The Value of Friendships at Work

The Value of Friendships at Work

Personal and Career Development: The Value of Friendships at Work

Advice from Wendy Smith; Career Coach and author of The WiseWolf Job Search Pocket Book – order on Amazon

The Value of Friendships at Work – yesterday I had lunch with friends that I made at work more than 30 years ago. Meeting them led me to meditate on how important friendship can be in supporting you through the difficult times in your career.

I met those particular friends when they were fresh from university: now, they are on the verge of retirement.

We were part of a cohort of young Civil Servants setting out on an intense, month-long,  course in Economics. I don’t know how much of it we retained for use in our later careers but the friendship has certainly stood the test of the years.

I don’t know what bound us together so strongly as a group beyond our variety – we a had nice mix of art, science and scepticism, in youth. The scepticism has mellowed with the years like our competitiveness.

I know that their friendship, and that of another former colleague, has been important to me in a life which has had more discontinuities than most.

Certainly, friendship has been one of the things that has sustained me through difficult patches at work.

The ability to talk in confidence to someone you trust, who understands what you do, can help you get through hard times in one piece. A true friend’s on-going respect for you, and what you stand for, can help keep your self-esteem and confidence in tact through a storm.


Remember working with a career coach can really help job search. Get in touch at the Facing a mid-career dilemmaemail address below – I offer a free half hour trial session by phone or Skype. Find my books on my Amazon page at this link;

Wendy Smith, Career, life and Business Coach

Wendy Smith is a career consultant, life coach and business coach with depth of experience in organisational development, management, coaching and personal development. That experience means she is equally at home helping clients find a new career direction, starting-up new businesses or dealing with life’s more challenging personal issues.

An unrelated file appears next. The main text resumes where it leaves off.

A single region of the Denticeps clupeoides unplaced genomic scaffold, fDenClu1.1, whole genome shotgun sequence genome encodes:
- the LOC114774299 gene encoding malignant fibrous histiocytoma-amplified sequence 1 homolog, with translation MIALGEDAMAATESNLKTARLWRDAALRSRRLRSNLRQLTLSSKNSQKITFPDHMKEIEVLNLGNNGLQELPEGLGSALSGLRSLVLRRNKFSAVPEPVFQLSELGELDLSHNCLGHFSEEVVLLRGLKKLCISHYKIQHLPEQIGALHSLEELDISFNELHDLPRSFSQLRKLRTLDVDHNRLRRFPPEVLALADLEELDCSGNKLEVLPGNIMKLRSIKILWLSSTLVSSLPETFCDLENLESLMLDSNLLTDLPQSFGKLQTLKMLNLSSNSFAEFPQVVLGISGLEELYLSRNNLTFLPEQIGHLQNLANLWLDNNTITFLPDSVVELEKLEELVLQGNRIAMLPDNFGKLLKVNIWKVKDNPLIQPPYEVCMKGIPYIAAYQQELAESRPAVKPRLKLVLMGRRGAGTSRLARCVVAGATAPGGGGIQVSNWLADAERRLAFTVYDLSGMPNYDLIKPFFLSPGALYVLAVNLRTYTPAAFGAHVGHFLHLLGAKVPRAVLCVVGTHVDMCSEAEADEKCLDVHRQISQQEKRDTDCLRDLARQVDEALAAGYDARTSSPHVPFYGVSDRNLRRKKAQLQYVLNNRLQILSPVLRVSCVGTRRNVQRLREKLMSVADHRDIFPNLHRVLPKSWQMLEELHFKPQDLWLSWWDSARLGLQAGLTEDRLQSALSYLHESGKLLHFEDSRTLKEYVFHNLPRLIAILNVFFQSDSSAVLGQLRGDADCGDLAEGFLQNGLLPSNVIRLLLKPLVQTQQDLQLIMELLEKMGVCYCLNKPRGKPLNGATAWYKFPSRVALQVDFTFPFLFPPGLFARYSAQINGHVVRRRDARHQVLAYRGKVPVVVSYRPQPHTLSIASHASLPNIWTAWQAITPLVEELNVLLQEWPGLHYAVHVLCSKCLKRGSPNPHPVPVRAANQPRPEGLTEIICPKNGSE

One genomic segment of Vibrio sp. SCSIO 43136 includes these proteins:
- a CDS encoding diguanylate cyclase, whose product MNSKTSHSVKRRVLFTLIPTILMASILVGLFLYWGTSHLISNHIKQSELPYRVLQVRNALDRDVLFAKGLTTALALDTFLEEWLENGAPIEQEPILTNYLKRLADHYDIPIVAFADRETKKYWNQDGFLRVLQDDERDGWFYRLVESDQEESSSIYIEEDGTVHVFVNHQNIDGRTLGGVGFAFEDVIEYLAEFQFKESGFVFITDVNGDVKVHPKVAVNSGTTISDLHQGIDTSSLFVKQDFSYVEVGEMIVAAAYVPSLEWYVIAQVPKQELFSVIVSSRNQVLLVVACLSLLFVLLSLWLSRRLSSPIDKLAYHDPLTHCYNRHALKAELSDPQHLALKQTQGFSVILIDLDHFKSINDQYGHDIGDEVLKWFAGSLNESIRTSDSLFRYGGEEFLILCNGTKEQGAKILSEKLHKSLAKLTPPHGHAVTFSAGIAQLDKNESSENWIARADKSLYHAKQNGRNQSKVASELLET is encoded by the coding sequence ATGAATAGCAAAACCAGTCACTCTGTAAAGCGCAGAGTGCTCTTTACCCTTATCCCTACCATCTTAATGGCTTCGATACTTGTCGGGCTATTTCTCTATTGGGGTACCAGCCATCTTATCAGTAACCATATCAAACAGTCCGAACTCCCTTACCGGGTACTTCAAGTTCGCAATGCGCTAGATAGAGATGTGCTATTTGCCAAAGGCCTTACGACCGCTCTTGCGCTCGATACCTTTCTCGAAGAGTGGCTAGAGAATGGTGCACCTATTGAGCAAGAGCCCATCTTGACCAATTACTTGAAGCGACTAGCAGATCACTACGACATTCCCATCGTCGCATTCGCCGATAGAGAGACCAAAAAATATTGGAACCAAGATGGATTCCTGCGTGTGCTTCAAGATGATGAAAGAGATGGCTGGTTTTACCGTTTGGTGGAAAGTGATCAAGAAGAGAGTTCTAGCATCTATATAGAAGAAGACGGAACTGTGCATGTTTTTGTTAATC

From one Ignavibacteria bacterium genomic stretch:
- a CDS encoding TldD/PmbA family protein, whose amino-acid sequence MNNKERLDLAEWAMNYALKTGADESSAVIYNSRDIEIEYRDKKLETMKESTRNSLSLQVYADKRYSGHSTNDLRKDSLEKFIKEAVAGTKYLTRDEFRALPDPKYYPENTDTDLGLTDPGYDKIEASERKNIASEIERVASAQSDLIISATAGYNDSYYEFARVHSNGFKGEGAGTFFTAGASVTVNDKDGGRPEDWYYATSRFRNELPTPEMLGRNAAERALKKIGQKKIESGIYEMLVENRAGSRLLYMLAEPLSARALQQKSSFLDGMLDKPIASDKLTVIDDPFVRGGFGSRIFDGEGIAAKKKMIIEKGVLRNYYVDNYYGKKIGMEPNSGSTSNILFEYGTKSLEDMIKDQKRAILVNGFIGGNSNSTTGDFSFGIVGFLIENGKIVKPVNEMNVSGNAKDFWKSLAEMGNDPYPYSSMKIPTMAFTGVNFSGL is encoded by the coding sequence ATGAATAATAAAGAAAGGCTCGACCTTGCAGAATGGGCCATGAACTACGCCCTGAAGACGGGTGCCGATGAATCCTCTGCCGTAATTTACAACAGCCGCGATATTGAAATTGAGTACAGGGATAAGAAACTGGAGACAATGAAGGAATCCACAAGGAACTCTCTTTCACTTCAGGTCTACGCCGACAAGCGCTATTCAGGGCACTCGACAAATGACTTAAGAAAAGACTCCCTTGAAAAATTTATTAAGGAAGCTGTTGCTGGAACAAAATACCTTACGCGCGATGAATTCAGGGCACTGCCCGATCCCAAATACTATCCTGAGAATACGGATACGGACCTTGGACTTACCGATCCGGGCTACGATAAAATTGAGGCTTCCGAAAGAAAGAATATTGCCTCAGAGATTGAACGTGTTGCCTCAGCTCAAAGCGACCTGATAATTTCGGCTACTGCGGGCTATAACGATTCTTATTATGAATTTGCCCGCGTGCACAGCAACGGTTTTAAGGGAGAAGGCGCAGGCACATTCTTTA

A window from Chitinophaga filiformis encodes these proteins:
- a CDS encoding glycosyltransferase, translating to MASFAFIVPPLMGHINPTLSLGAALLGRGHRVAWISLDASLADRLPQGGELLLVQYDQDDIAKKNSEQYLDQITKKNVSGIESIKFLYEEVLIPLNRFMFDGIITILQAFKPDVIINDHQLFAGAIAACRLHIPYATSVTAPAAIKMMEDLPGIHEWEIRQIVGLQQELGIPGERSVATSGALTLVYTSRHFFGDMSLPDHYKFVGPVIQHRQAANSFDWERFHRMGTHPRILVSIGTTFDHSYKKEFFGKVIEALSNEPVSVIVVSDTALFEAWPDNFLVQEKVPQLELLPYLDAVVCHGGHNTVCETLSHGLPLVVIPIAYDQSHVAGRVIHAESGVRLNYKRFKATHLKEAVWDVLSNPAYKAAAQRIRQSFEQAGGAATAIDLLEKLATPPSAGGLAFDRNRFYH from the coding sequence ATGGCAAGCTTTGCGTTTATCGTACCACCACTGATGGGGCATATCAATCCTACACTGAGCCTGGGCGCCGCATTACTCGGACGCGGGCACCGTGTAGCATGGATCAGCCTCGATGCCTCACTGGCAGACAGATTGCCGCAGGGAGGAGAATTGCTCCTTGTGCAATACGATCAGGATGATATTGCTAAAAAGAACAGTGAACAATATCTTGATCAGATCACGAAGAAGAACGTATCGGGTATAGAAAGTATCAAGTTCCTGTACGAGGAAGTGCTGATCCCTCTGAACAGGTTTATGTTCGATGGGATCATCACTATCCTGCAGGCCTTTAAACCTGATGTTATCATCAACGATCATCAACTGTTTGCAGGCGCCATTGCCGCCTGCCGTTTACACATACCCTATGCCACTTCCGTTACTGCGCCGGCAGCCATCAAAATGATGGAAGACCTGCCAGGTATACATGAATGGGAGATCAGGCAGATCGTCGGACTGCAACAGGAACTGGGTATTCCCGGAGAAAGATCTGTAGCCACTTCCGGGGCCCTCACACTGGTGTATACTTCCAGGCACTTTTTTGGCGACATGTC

Need help finding work, with problems at work, at home or with relationships? Book your free 30 minute, no obligation, trial coaching session with Wendy Smith now at this Link 

Wendy worries about Dave, replies to his latest letter and promises new posts on CV writing.

Woman writing a letter.

Wendy is a bit worried about Dave, particularly his reluctance to network.  She hopes that her recent posts have encouraged him to give it a try.

She isn’t surprised that Dave is feeling a bit depressed and that things are difficult with his wife. Being made redundant is stressful for the individual concerned and those around them.

Life changes for the partner or spouse too and this can take a toll.  It helps if you can talk about this together. And sometimes you may need outside help from a counsellor.

Keep an eye on how things are developing between you and if they are getting worse have the courage to ask for help!  Much better that than to lose the relationship. 

Dear Dave

Thanks for your last letter.

I hope that my recent posts have encouraged you to try networking.  I’m sure it really will help in your search for the right kind of work.  I’ll be very  interested to hear how you are getting on.

In my next couple of posts I’m going to concentrate on CVs and how you can use the work you have done on your STAR stories to show your competencies.

Yes, I do think potential employers will be interested in both your Civil Service jobs and the voluntary work you have done.  But it is up to you to work out how to explain what you have done in a way that shows other people what you have delivered.  Potential employers want to see evidence that you can deliver what they need. I’ll help you with this!

That is one of the reasons why you need to establish your own CV template that you can then adapt to each job application.  If you read the adverts carefully you will usually find each advertiser is looking for something a little different.  If it isn’t obvious from the advert then it may be when you do your home work.